Toni Waterman in Brussels


Belgium has joined a growing list of European countries that say they will not use the AstraZeneca vaccine in older people, due to insufficient data on how well the shot will work for them. The federal health minister said the recommendation could change as more information is provided by the company. Belgium is set to receive its first shipment of the AstraZeneca COVID-19 vaccines next week. 

Belgium's nine health ministers will meet on Wednesday to discuss the current state of play before meeting with the vaccination task force in the evening. New infections continue to rise, with an average of 2,348 new cases a day in the past week, up 9 percent from the week before. 

The EU

European Commission President Ursula von der Leyen meets with EU ambassadors on Wednesday to discuss the bloc's vaccine strategy. The meeting could give a glimpse into just how upset capitals are following last week's bungled handling of vaccine export controls. 

In a meeting with European lawmakers Tuesday night, Von der Leyen reportedly took responsibility for all the Commission's decisions, including triggering Article 16 of the Brexit Agreement which could have led to checks along the Irish border. Brussels was forced to drop that idea hours later.

Von der Leyen also reportedly told lawmakers that the Commission was trying to help ramp up vaccine production in Europe, but warned members of the European parliament to be prepared for variants that do not respond to existing jabs. 



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From Saturday, foreign visitors arriving in Sweden will have to present a negative result from a test taken within the previous 48 hours. /AP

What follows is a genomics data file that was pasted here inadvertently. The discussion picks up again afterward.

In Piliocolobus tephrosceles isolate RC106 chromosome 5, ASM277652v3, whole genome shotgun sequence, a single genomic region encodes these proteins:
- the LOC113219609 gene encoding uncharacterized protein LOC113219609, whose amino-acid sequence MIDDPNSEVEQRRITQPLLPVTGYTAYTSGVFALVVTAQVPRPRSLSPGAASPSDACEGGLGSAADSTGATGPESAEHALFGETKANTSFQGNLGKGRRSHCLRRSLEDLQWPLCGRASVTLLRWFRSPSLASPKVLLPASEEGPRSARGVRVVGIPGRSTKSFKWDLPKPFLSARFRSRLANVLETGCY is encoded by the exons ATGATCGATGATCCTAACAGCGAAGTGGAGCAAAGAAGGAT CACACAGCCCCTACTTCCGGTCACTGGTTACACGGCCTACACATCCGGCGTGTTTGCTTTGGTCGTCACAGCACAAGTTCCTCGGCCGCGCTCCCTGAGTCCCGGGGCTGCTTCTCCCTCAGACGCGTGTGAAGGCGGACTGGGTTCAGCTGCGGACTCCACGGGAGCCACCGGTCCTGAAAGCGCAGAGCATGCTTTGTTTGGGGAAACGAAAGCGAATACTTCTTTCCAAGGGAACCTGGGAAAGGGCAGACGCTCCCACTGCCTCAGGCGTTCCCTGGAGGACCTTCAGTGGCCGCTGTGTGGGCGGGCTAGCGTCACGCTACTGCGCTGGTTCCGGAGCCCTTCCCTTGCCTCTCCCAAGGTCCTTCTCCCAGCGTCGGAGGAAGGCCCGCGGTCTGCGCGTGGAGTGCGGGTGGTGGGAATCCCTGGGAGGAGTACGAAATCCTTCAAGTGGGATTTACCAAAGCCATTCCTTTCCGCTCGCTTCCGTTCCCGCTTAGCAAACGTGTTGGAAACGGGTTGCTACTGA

From Saturday, foreign visitors arriving in Sweden will have to present a negative result from a test taken within the previous 48 hours. /AP


Ross Cullen in Paris

France's president has promised a COVID-19 vaccine "for all French adults who want one by the end of the summer." 

Speaking to French media, Emmanuel Macron said: "Our objective is to keep the country as open as possible despite the virus." 

He said France will be producing more doses domestically from March and confirmed he has no problems ordering Russia's Sputnik V vaccine if it is approved by European regulators. 

France's health defence council will meet on Wednesday morning. The president, prime minister and senior ministers will discuss the latest situation on vaccinations and the spread of new COVID-19 variants in France. The number of new daily infections remains stable but high, rarely dropping below 21,000 a day but also not going above 28,000.

Mia Alberti in Budapest

The first 40,000 doses of the Sputnik V vaccine have arrived in Hungary. They are the first batch of a total of 2 million vials that are expected to arrive in the coming months.

Hungary has veered away from Brussels' plan in order to speed up its own vaccination program, becoming the first EU country to buy vaccines from Russia and China. 

Health authorities are still doing some safety checks on the vaccine but the government says it wants to start administering it as soon as possible.

The approval of the Russian and Chinese vaccines in Hungary has been controversial, with the Chamber of Doctors recently saying there was lack of documentation for the jabs.